Words by Phlip
I think Twitter is ruining hip hop as a tool of revolution, or at least of activism. I say that to say that the means of HOW hip hop cares presents a major issue in the appearance of whether or not hip hop actually cares at all.I heard the collective groans, “what the hell is he talking about?” and I thank you all for asking. Remember in the 80s, when kids the nation over were joining gangs and/or going for self and taking each other’s Jordans and shit? Hip hop’s response(s) were 1989’s East-Coasterly “Self Destruction” and a 1990 West-Coasterly “We’re All In The Same Gang.” Both were well received, while preachy, and commended for being the voice of reason to a group of young people who were accused of being driven to hyper-violent behaviors by the same hip hoppers. The cast of characters in each were a veritable 1989 “who’s who?” of the industry, and I make that point because 20 years later, KRS One tried in response to what was a reoccurrence of the original problem in 2008, then again in 2009 to assemble another attempt at it.
The 2008 one Self Construction had names like Redman, David Banner, The Game, Nelly (odd, considering who assembled it), and several others totaling 55 artists. The 2009 song featured such names as Twista, Syleena Johnson, Phil G., Crucial Conflict, Kenny Bogus, Straw and Pugz Atomz. I will go as far as to say that neither got much burn, as I had no clue of either before consulting Wikipedia to write this, and STILL don’t know who half the people in the 2009 one even are.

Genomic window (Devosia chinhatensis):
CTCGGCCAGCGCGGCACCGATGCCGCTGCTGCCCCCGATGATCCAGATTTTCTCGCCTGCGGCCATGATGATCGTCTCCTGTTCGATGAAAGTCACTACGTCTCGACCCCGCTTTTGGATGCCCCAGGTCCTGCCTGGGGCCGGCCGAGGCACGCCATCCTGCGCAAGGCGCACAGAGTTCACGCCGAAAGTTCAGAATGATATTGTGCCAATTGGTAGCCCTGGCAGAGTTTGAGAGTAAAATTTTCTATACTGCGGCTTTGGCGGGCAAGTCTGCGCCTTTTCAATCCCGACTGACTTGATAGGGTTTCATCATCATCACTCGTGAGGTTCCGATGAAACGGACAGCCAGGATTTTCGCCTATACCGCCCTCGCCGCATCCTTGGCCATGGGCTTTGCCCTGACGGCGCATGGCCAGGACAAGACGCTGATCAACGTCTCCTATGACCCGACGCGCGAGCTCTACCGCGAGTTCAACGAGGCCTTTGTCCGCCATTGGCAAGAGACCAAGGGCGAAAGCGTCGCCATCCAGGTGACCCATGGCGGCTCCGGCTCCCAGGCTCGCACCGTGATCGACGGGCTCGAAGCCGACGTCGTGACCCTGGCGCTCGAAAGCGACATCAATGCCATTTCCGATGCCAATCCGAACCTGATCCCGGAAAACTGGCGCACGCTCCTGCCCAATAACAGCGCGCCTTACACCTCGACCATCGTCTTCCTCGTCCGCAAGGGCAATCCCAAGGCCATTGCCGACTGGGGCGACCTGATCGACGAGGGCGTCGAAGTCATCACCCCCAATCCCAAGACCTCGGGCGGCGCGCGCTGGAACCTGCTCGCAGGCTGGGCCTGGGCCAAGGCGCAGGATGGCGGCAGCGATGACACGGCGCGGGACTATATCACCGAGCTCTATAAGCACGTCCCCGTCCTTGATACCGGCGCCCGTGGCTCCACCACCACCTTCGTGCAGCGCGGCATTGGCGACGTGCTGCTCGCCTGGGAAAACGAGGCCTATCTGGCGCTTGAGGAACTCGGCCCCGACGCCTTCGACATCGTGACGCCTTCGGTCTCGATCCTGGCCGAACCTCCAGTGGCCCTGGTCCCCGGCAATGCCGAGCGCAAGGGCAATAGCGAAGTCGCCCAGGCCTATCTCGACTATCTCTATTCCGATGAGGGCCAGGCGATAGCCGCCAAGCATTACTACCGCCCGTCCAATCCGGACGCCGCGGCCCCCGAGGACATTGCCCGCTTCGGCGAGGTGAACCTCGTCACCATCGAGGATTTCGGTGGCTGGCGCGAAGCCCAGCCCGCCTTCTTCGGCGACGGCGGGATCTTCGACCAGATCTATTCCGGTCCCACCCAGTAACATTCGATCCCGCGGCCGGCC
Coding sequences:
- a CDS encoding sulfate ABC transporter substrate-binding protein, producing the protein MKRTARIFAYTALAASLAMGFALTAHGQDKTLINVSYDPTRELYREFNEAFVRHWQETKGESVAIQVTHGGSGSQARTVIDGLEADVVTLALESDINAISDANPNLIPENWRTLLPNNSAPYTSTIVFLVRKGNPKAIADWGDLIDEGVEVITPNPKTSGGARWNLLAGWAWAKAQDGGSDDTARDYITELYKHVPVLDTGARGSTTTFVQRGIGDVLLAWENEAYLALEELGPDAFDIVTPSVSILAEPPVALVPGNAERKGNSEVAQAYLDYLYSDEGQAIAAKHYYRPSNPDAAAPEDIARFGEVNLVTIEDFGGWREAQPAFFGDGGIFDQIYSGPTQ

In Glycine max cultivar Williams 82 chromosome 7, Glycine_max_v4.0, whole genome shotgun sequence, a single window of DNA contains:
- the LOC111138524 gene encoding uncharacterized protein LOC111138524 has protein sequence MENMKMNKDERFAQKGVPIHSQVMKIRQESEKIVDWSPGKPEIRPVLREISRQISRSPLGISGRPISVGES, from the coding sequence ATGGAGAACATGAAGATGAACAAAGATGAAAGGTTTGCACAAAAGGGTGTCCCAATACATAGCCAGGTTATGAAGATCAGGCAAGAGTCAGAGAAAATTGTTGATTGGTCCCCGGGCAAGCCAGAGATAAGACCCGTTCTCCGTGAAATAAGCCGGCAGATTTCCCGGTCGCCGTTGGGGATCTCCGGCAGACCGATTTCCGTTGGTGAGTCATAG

I will say that it feels like Kris Parker was simply jumping the shark for personal gain, even if that gain was only a pat on the back for trying.
Fast forward, 2012… We have this monster called Twitter that operates as a content aggregator from which we can get music, news, opinion, politics, and porn. Major cities like Chicago are apparently war zones again. Entertainers FROM Chicago, rather than taking to the medium for which their fans pay them, take to Twitter and interviews to talk about it. While formidable as a first-hand source of information, Twitter is also perfect for appealing to the short attention spans of human beings. I know I said some funny shit on Twitter just last night, but damned if I can remember what it was. We tend to remember the real-world fallout of what was said on the internets more than we do what was actually said, no matter how valid or otherwise deep it was (yes, I am talking about Chief Keef and Lupe Fiasco).
We ALL know this to be fact, but that does not stop those with the power of the influence of their voices from continuing to sit on them. Farrakhan has spoken, and I commend him. Others have spoken, and I appreciate them for that as well.
Prominent hip hoppers on the other hand? Well, it seems that they’re fine with remaining passive on this.